Tonga School Violence Essay

The escalation in student violence is a major crisis for the Free Wesleyan Church of Tonga, its General Secretary Rev Dr Tevita Havea says, and he is suggesting that closing the rival boarding schools of ‘Atele and Toloa for ten years might be a way forward for the schools and the country.

He was commenting on last week’s student attack on a house at Tofoa that has left a 22 year old man in a coma and a 15 year old with serious injuries, and 147 students, ex-students and a teacher charged with offences.

“We consider it as a major crisis for the church and also the schools and for the country,” he said. “We have now activated various school activities to see what can be done … to deal with violence in the schools”.

Police Commissioner Grant O’Fee said the attack was a riot and he compared the students’ behaviour to serious gangs in New Zealand.

“Very severe criminal damage. Everything in the house smashed, every single thing that could be smashed was smashed,” he said.

Fr. ‘Aisake Vaisima, the president of the Tonga Secondary School Principals’ Association says the TSSPA has decided that finals for the secondary schools’ rugby tournament 2013 will continue with only “parents and guardians of students in the teams” allowed to attend. He said this decision, “was confirmed by the Ministry of Education and the Directors of Schools Systems”.


News category: Asia Pacific.

It's everyone's 'responsiblity to make charged for a better world'

NUKU‘ALOFA, Tonga (Matangi Tonga, March 8, 2017) – Tonga Police held its second Open Day to mark International Women’s Day 2017, connecting young students and young police recruits under an international theme, 'Be Bold For Change' where everyone has a responsibility to make changes for a better world.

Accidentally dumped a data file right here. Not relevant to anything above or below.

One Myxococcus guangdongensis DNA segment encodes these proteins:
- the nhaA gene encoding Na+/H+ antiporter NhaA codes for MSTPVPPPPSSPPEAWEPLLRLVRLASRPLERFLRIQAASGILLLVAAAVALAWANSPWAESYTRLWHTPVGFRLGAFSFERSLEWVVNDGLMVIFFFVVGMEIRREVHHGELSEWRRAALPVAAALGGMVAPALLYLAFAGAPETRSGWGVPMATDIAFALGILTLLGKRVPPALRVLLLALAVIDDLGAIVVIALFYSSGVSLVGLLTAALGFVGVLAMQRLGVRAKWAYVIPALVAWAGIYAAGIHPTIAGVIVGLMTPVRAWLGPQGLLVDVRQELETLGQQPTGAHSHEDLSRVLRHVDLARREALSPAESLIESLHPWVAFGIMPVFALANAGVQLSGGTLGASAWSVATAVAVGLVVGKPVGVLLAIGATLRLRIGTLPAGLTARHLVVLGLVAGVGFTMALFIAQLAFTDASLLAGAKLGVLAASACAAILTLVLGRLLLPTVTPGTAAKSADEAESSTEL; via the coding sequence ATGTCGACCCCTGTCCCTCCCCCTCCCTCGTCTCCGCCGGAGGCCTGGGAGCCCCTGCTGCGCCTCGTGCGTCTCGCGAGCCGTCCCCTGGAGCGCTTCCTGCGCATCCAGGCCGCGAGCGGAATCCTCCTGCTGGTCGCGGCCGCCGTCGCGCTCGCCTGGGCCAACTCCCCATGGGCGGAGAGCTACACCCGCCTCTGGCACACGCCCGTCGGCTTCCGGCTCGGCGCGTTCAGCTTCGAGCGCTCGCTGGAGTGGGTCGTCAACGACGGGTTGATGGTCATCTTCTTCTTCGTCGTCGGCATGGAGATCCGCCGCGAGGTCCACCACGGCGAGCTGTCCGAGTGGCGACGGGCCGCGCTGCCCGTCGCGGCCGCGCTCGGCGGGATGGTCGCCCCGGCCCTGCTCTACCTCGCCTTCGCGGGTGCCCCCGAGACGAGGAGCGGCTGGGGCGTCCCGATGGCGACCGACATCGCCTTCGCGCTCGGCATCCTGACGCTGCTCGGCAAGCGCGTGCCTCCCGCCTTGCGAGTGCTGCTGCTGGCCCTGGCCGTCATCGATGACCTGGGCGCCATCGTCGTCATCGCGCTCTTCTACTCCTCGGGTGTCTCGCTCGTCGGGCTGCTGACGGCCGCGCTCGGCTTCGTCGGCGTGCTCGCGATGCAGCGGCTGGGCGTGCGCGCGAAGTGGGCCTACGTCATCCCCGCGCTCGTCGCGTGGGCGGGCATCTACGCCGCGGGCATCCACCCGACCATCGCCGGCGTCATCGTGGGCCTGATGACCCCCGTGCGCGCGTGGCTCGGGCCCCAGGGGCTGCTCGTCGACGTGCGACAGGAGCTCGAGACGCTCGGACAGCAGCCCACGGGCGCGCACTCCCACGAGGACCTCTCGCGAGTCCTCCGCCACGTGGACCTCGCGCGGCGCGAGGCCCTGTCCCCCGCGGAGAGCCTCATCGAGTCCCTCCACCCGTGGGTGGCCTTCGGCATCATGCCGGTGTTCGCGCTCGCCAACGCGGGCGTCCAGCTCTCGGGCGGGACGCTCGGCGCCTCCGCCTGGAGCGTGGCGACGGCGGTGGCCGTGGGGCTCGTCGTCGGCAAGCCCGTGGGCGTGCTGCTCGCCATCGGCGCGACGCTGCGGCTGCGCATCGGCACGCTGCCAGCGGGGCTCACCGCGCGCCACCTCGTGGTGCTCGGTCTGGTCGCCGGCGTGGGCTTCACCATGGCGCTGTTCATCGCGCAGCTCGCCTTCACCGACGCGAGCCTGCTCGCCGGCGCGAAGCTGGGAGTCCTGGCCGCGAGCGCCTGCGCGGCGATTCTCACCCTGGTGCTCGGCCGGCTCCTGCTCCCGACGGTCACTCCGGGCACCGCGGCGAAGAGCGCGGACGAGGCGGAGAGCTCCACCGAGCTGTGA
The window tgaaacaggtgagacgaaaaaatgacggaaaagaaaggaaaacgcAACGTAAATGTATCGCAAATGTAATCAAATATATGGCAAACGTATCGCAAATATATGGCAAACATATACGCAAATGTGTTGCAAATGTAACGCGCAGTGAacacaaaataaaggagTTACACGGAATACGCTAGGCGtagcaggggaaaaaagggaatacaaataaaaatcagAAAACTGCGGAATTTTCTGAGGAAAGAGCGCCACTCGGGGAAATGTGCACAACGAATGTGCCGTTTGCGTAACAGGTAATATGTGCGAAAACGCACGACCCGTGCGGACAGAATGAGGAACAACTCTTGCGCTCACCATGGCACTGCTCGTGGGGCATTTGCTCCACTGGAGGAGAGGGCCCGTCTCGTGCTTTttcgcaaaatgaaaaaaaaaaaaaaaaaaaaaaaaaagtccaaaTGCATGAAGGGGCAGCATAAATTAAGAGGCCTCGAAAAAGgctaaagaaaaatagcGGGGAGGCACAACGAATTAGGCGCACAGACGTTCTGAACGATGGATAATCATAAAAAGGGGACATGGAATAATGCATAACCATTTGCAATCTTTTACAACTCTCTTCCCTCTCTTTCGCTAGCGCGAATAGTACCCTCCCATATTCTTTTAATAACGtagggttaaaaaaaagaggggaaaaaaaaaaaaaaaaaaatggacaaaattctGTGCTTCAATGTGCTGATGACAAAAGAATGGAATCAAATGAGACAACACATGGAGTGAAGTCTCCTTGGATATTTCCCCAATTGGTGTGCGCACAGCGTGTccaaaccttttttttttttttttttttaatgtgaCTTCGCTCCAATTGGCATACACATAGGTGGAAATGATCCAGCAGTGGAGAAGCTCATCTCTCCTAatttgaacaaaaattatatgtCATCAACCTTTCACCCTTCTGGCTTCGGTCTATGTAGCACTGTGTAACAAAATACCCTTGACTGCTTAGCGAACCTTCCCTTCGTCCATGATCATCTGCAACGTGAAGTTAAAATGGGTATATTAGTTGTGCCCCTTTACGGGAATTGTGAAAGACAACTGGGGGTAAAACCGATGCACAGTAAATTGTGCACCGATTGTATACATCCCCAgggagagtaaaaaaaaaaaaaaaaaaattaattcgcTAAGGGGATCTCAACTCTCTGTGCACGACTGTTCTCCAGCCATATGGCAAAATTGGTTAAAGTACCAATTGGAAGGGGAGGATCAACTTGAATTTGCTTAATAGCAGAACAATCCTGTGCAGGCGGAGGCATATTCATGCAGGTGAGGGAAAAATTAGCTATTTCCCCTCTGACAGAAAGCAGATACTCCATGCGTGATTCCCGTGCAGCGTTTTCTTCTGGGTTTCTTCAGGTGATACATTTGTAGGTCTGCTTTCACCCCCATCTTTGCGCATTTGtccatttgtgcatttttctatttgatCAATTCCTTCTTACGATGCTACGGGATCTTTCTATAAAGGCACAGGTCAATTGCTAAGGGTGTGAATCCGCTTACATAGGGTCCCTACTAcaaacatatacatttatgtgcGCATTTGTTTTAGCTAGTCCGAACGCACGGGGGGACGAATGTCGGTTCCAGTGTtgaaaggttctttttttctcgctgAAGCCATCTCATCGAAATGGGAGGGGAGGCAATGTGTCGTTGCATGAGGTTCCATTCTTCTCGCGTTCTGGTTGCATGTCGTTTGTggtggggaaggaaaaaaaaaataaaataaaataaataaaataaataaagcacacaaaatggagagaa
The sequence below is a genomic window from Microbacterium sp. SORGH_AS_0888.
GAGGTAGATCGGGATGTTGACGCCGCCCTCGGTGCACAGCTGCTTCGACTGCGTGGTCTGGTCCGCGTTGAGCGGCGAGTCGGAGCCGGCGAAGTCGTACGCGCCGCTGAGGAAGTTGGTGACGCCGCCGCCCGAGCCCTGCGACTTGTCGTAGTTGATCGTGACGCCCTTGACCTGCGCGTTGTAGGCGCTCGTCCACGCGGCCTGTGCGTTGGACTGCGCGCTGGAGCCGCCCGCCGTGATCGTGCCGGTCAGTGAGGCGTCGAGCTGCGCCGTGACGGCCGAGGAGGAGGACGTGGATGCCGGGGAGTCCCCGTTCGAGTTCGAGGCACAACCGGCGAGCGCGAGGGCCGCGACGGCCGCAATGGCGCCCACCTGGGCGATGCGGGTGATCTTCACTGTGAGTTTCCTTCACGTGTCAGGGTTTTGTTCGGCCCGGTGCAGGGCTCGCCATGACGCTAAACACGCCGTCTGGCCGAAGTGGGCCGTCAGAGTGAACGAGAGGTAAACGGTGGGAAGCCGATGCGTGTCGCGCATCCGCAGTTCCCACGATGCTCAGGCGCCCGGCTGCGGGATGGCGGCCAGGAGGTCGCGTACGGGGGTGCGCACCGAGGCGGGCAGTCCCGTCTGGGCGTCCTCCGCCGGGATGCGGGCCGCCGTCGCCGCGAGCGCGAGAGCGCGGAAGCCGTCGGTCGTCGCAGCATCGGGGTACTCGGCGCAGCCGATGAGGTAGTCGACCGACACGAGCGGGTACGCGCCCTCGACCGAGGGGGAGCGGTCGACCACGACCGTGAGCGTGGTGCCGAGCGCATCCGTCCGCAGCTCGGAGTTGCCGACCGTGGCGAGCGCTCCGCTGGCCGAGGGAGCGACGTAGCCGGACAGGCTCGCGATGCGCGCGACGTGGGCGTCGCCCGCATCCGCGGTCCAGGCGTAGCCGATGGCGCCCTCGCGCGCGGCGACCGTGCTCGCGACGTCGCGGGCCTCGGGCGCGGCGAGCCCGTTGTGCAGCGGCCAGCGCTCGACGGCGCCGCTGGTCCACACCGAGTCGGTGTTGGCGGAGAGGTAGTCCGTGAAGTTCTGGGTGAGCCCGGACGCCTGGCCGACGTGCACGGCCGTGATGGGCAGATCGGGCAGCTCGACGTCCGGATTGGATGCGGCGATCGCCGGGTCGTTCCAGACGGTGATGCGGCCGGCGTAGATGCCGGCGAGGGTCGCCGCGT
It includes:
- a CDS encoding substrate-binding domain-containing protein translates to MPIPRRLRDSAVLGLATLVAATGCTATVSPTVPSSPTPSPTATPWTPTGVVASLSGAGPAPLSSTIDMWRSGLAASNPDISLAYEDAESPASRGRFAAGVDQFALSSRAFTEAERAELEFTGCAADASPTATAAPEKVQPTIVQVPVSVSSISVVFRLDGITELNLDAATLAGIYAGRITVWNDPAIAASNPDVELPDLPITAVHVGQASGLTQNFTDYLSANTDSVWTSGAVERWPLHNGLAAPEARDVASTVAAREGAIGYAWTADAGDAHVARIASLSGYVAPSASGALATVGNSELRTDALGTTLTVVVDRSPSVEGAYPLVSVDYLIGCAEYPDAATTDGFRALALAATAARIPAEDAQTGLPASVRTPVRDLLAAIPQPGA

Class 6 students from the Maamaloa Primary School, Hilliard Memorial School and St Francis of Assisi Primary School participated in an essay competition to educate boys and girls about respect for each other and ending violence against our women and children.

The essay winner was Fololina Fifita from Maamaloa Primary School, awarded by the New Zealand High Commissioner HE Sarah Walsh. 

Police Commissioner Stephen Caldwell said they opened their door to the public, to share their vision for a safer community and show some of the things they do on a daily basis to help keep the public safe.

"For the young people before us, the Police role is to protect and help you to be safe and grow into good citizens."

He said this year's theme ‘Be Bold for Change' means having the courage to do what is right, not to accept the way things are but ask how they should be and work together for a better world.

"As I look out at our young children and indeed our young police recruits, we all have a responsibility to their future to act now to make the necessary changes for a better world."

He said one of the changes is about family violence and acknowledged the work of the Women and Children Crisis Centre and the Tonga National Centre for Women and Children.

"On this important day, International Women’s Day we must all do our best to end Family Violence, to help break the cycle of violence in our homes."

The International Women's Day (IWD) is celebrated on 8 March annually.

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